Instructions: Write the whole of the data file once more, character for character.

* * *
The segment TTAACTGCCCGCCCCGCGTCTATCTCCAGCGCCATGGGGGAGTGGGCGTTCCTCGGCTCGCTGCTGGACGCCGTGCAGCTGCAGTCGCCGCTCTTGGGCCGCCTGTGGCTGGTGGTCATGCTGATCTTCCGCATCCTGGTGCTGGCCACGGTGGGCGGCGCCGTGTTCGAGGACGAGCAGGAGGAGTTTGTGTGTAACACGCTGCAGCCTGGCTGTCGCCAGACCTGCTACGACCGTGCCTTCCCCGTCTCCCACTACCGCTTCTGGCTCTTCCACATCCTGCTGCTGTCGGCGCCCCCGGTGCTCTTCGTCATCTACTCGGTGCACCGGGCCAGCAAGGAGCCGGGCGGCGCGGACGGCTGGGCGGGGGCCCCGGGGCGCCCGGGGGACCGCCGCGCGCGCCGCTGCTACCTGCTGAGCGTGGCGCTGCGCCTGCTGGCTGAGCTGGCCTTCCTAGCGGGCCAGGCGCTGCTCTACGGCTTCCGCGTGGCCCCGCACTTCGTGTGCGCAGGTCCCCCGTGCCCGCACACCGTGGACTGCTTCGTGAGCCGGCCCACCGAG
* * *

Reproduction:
The segment TTAACTGCCCGCCCCGCGTCTATCTCCAGCGCCATGGGGGAGTGGGCGTTCCTCGGCTCGCTGCTGGACGCCGTGCAGCTGCAGTCGCCGCTCTTGGGCCGCCTGTGGCTGGTGGTCATGCTGATCTTCCGCATCCTGGTGCTGGCCACGGTGGGCGGCGCCGTGTTCGAGGACGAGCAGGAGGAGTTTGTGTGTAACACGCTGCAGCCTGGCTGTCGCCAGACCTGCTACGACCGTGCCTTCCCCGTCTCCCACTACCGCTTCTGGCTCTTCCACATCCTGCTGCTGTCGGCGCCCCCGGTGCTCTTCGTCATCTACTCGGTGCACCGGGCCAGCAAGGAGCCGGGCGGCGCGGACGGCTGGGCGGGGGCCCCGGGGCGCCCGGGGGACCGCCGCGCGCGCCGCTGCTACCTGCTGAGCGTGGCGCTGCGCCTGCTGGCTGAGCTGGCCTTCCTAGCGGGCCAGGCGCTGCTCTACGGCTTCCGCGTGGCCCCGCACTTCGTGTGCGCAGGTCCCCCGTGCCCGCACACCGTGGACTGCTTCGTGAGCCGGCCCACCGAG